We live in the township. There is no city water. Therefore, each home gets its water out of their own well about 100 feet deep. We hadn’t noticed that the water pressure from our well was steadily going down. But Tuesday morning it was very obvious. I changed the main water filter. It was full of rust and silt, much worse than usual. However, the new clean filter did not help. The pressure stayed very low. I called the experts. They told me there must be a leak in the pipes between the pump at the bottom of the well and our home. They would send an expert Wednesday morning. Itchy leg, car in the shop, and now uncertain water pressure in the house and family arriving tomorrow night. My back started hurting, my neck got stiff… The stress barometer now at storm level.
Disaster 4: Pipe Stuck, Budget Blown!
Wednesday morning a heavy truck arrived. Phil, a seasoned guy, climbed out and shook my hand inspiring confidence. My stress came down a bit. Phil backed his truck close to the well. He moved the crane to pull up the pipes. But first he had to undo a buried lock 6 feet down below the ground. That lock was frozen. Phil tried and tried again. 90% of the time his tricks would work. We had the unlucky 10%. They didn’t work this time. Phil called his office. This was the news: they had to come the next day with a backhoe and dig a 10-foot hole to cut the lock and pull the pipes and pump deep in the well and find the leak. If the lock was frozen, there was no guarantee the pipes and pump would come out easily even with all that effort. And just to add some salt to the wounds, the cost would rise a few thousand dollars every time. And so rose my stress barometer. This was an emotional hurricane: an itching leg, my back out, no car, no guarantee of water flowing, only a guarantee of a huge repair bill... Stress up to the stratosphere.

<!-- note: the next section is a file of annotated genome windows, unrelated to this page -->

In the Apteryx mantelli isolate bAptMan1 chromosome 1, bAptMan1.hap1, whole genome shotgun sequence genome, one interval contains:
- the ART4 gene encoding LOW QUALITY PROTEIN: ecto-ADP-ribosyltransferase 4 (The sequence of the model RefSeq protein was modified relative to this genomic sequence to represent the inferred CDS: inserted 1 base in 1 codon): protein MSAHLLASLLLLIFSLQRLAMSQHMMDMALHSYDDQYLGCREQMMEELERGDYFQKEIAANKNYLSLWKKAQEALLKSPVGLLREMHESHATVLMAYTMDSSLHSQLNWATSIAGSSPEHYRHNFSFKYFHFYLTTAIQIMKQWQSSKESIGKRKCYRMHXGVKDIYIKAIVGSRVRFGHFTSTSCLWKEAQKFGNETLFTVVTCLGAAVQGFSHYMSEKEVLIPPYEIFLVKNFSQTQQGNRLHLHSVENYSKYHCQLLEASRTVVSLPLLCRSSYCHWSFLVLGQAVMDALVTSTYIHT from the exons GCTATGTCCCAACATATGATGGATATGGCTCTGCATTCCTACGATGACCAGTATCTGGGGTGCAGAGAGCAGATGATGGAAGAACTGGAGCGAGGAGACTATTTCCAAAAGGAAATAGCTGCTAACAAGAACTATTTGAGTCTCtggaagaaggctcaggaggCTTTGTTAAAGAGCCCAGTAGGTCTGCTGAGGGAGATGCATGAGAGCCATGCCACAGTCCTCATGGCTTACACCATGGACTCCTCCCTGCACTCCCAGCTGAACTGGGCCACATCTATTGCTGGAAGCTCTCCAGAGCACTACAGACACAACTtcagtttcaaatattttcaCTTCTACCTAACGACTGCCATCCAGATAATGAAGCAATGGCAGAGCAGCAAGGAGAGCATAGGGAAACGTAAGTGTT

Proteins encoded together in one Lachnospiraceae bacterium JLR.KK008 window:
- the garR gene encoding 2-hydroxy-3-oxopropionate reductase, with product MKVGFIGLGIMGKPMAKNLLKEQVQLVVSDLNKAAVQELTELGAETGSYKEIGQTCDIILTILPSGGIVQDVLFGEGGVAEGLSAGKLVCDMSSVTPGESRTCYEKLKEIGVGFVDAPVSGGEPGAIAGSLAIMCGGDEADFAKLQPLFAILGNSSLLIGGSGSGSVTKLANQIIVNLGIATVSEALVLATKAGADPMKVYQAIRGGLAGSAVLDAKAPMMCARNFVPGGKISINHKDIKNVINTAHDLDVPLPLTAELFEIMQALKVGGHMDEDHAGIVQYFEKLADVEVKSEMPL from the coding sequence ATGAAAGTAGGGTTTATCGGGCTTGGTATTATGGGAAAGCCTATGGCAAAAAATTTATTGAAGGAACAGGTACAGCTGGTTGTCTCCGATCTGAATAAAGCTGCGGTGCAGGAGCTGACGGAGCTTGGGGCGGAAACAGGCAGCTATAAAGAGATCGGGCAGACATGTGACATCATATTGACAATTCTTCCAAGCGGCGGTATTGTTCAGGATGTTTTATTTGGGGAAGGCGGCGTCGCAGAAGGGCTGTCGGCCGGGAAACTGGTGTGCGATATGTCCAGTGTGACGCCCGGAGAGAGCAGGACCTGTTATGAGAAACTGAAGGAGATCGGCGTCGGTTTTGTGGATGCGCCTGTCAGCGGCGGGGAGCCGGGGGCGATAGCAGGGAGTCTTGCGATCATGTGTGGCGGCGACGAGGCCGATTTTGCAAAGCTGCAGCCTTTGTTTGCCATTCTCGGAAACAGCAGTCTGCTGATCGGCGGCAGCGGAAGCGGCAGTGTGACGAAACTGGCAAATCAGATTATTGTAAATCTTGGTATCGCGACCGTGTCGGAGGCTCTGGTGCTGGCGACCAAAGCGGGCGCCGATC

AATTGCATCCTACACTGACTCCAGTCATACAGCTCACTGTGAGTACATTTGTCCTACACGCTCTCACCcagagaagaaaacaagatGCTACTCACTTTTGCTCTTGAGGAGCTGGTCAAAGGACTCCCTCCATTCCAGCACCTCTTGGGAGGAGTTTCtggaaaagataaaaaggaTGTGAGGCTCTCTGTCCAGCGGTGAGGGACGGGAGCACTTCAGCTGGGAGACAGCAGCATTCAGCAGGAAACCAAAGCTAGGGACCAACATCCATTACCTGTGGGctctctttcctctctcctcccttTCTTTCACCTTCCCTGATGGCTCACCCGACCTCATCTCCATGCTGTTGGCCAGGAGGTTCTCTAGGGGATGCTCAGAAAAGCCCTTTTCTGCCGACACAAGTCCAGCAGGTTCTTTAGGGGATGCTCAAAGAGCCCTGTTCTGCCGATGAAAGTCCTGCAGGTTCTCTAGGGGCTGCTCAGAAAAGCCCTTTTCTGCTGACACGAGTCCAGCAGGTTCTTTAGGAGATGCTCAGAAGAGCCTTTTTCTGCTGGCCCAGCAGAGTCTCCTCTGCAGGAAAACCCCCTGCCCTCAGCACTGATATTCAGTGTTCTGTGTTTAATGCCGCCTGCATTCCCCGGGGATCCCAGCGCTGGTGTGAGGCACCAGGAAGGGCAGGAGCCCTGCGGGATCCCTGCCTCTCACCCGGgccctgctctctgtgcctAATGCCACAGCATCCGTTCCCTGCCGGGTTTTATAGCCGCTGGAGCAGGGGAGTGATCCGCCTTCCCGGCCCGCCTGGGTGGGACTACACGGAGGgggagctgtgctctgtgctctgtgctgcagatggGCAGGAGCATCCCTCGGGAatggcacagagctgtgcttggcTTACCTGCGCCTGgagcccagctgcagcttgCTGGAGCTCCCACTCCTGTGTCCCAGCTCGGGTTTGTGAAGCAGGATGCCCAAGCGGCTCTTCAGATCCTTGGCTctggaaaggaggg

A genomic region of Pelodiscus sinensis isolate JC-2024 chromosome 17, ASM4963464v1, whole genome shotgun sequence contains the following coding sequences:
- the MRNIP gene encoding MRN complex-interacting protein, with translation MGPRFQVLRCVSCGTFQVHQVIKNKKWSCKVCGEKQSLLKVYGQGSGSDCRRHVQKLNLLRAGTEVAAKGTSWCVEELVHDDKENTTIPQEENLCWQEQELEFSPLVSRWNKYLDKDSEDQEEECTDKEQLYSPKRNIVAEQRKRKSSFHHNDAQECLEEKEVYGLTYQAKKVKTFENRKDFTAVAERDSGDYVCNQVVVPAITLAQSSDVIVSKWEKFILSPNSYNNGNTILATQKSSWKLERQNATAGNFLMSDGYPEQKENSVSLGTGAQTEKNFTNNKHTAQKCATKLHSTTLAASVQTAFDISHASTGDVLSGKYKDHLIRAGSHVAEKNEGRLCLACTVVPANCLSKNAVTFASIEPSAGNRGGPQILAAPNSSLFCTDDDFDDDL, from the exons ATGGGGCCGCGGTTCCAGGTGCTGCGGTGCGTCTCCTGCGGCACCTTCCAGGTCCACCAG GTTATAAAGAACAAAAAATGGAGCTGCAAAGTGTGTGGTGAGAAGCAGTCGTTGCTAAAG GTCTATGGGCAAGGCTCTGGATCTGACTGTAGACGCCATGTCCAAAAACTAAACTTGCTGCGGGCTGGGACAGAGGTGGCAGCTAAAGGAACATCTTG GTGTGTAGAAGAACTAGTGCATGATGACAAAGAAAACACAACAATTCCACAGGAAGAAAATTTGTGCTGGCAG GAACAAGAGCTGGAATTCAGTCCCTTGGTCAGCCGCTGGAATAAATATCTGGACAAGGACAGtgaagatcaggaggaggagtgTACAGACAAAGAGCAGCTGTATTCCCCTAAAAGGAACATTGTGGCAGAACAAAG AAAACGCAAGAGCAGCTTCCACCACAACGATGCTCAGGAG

Thursday morning three big trucks arrived right on time. First Phil with his truck and crane rig, next a truck pulling a large air compressor. And a third truck pulling a flatbed trailer with a huge backhoe. Phil shows me an estimate of many thousands of dollars. That’s what it takes to fix the well if all goes to plan. If not, it could be more. In less than half an hour the hole is dug. They cut the frozen lock. They pull up the pipes together with the pump. There is a hole which rusted through some 40 feet below. Now Phil is happy, all will go as planned. My stress is lowered just a bit. My budget blown, but we may have water when the kids arrive tonight.